Before servicing your mower or your trimmer, always unplug an electric tool or shut down a gas-powered machine/tool before servicing, cleaning, inspecting, or adjusting it. Use the proper fuel and oil  and be careful when always refuel when the engine is cool.  Don’t service a gas-powered engine inside a storage shed as you could be overcome by carbon monoxide. Turn the power off and disconnect spark plug wires before cleaning, inspecting, and servicing and never touch the spark plug with your hand or a tool when the mower is operating.

Poison Ivy, Oak and Sumac

Get familiar with the difference between these plants and how to spot them.  Remember, leaves of three, let them be! For rashes use a cold compress, calamine lotion, non-prescription hydrocortisone cream, or an antihistamine to ease itching.  You can also use other non-traditional treatments such as wrap dipped in apple cider vinegar.  Call your doctor if the rash is near your eyes or covers a large part of your body.

Bees, Wasps, Spiders, Ants, Ticks, etc.

Before performing work in an area, take a site survey to look for any hazards including bees and wasps. Avoid attracting them by wearing light colored clothes and avoid perfumes or cologne.  Do not swat and wave wildly when they approach, instead use a gentle pushing or brushing motion to deter them.  Wear long sleeves and pants and be cautious about walking in high grass or brush, a good hangout for ticks.   Watch where you walk, stand and sit.  Fire ants like to mound under tall grass and brush.  Before picking something up, kick it before you pick it.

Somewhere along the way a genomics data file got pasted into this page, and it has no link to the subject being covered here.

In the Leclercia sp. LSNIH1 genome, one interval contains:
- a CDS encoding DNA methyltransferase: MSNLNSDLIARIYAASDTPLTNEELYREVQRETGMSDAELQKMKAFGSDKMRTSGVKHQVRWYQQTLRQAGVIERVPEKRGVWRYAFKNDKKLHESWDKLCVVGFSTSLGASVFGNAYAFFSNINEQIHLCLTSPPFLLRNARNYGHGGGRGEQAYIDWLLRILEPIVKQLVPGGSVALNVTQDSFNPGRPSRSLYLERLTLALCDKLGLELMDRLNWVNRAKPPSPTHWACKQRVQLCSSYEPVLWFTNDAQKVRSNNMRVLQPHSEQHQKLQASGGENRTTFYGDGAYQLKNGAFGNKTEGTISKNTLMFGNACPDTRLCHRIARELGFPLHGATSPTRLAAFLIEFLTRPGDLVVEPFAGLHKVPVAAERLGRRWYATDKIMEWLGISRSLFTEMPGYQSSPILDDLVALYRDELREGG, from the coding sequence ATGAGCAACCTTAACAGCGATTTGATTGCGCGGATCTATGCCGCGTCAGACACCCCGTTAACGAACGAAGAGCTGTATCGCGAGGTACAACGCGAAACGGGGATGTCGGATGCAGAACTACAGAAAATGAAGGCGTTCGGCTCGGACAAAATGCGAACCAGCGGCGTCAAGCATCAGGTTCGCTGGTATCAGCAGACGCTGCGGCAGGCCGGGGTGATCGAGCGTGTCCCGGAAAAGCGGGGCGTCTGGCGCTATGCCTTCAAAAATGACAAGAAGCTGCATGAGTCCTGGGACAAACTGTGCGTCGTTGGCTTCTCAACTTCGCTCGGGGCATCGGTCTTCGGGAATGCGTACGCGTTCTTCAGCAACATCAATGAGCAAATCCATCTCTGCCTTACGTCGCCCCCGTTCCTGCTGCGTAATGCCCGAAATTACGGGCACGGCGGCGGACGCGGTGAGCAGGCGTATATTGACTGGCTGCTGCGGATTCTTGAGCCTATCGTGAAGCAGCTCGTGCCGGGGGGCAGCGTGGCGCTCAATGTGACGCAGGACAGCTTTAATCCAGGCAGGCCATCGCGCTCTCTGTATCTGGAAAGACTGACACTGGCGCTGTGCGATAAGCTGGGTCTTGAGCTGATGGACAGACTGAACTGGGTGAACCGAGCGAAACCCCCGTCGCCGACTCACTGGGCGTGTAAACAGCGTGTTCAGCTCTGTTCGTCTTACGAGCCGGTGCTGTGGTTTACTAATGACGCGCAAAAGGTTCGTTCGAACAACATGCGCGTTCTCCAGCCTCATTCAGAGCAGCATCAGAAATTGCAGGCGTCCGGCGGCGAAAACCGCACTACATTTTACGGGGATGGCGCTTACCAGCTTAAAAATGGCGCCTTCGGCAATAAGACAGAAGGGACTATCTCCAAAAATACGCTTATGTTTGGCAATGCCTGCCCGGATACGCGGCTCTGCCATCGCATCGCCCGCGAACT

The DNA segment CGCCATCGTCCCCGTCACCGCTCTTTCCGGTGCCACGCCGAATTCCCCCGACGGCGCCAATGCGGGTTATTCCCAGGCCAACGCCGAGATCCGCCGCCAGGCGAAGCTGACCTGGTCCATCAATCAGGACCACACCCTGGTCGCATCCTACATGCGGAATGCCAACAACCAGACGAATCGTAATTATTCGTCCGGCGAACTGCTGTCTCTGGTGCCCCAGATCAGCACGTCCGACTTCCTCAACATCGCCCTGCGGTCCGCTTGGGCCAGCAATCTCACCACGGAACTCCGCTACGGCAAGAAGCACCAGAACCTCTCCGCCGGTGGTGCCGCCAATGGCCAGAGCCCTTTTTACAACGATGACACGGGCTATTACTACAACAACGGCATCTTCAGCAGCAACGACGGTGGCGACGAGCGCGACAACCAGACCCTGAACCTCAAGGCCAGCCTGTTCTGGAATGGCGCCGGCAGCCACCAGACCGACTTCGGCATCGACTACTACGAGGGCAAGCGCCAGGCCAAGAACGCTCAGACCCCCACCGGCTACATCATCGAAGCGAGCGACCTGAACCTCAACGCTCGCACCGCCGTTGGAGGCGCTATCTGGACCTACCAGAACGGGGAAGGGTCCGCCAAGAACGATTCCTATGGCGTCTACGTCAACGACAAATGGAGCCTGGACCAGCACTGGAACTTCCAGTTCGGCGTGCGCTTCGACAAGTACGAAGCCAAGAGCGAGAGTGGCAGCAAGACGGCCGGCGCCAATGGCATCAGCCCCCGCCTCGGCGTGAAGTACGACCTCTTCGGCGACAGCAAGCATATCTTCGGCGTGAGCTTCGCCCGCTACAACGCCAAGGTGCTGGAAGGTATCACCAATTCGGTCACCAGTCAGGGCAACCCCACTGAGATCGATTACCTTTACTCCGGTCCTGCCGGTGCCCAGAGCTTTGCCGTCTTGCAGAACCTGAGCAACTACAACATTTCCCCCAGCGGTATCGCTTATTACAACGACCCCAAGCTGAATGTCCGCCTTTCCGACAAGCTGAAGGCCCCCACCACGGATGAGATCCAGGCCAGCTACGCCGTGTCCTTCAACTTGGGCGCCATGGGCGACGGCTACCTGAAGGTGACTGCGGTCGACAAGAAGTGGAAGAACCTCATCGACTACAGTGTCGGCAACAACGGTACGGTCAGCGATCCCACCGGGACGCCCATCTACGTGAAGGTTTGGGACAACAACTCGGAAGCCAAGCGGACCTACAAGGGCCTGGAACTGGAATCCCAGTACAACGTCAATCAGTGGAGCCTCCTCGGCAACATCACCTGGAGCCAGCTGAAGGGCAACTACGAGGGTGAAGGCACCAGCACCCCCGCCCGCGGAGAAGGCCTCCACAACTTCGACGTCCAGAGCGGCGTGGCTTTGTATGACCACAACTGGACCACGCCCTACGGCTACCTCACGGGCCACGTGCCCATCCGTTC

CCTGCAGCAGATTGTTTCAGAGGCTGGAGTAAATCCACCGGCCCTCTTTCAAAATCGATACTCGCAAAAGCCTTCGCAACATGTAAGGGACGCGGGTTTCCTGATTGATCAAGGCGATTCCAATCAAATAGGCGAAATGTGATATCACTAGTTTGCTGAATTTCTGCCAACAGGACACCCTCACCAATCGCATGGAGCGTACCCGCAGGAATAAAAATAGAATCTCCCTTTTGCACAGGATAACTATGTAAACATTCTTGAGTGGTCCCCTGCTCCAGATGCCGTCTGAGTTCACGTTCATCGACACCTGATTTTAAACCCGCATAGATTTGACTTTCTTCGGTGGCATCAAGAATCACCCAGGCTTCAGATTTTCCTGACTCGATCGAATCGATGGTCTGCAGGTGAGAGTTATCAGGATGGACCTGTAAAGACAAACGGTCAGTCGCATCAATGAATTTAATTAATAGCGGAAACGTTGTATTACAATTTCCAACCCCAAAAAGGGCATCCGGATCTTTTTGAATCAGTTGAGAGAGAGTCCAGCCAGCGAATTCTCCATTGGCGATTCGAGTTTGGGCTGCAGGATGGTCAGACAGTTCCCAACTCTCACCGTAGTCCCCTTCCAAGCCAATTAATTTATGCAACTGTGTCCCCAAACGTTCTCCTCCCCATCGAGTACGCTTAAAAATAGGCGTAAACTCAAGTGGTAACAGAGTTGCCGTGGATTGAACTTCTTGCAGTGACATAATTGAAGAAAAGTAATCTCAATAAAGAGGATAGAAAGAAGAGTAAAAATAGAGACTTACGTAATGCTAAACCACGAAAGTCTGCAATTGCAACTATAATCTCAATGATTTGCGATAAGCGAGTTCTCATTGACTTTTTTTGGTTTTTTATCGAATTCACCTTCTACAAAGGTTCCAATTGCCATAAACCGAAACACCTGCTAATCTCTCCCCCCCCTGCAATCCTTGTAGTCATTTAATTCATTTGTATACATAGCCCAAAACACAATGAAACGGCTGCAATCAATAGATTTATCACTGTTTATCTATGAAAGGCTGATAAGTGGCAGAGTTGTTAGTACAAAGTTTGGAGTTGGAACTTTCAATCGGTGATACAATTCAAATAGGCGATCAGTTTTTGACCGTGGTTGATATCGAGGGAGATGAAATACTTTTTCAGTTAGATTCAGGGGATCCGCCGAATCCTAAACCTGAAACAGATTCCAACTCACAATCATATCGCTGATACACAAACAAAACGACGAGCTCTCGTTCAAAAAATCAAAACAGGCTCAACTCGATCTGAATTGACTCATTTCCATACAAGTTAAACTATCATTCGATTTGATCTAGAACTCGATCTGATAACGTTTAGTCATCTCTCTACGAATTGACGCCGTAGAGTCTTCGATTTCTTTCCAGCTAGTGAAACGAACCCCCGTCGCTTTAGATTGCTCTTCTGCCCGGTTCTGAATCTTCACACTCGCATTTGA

Bicycles and Scooters

Make sure you wear helmets and use other safety gear when riding such as high visibility or reflective clothing, shoes (not flip flops or sandals).  Make sure your bikes don’t have broken reflectors and make sure the light works.  Check tires for air and bring extra safety equipment such as a first aid kit and extra tires  if you’re going to do trail riding .  Make sure your wheels, seat and handlebars are tight and that your brakes work.


Never swim alone, and always supervise children. Open water prevents a number of different hazards that pools don’t. These include limited visibility, depth changes, uneven surfaces, unknown objects that can be stepped on, and currents and undertow. Enter the water feet first to prevent head injury. This includes using water slides. Never dive into water that’s less than 8 ft. deep. Be on the lookout for maintenance issues around the swim area. Be alert of wet floors, sharp edges, broken glass, exposed bolts, broken ladders, broken railings and clear markings of water depth. If you find yourself struggling or accidentally fall in, float to live. Try not to panic as calmness will save you. Lean back and use your arms and legs to keep you afloat with gentle movements. Once you’re calm your breathing is controlled, then call for help or swim to safety. Don’t let your dog swim without supervision. While many dogs know how to swim, some can easily tire out.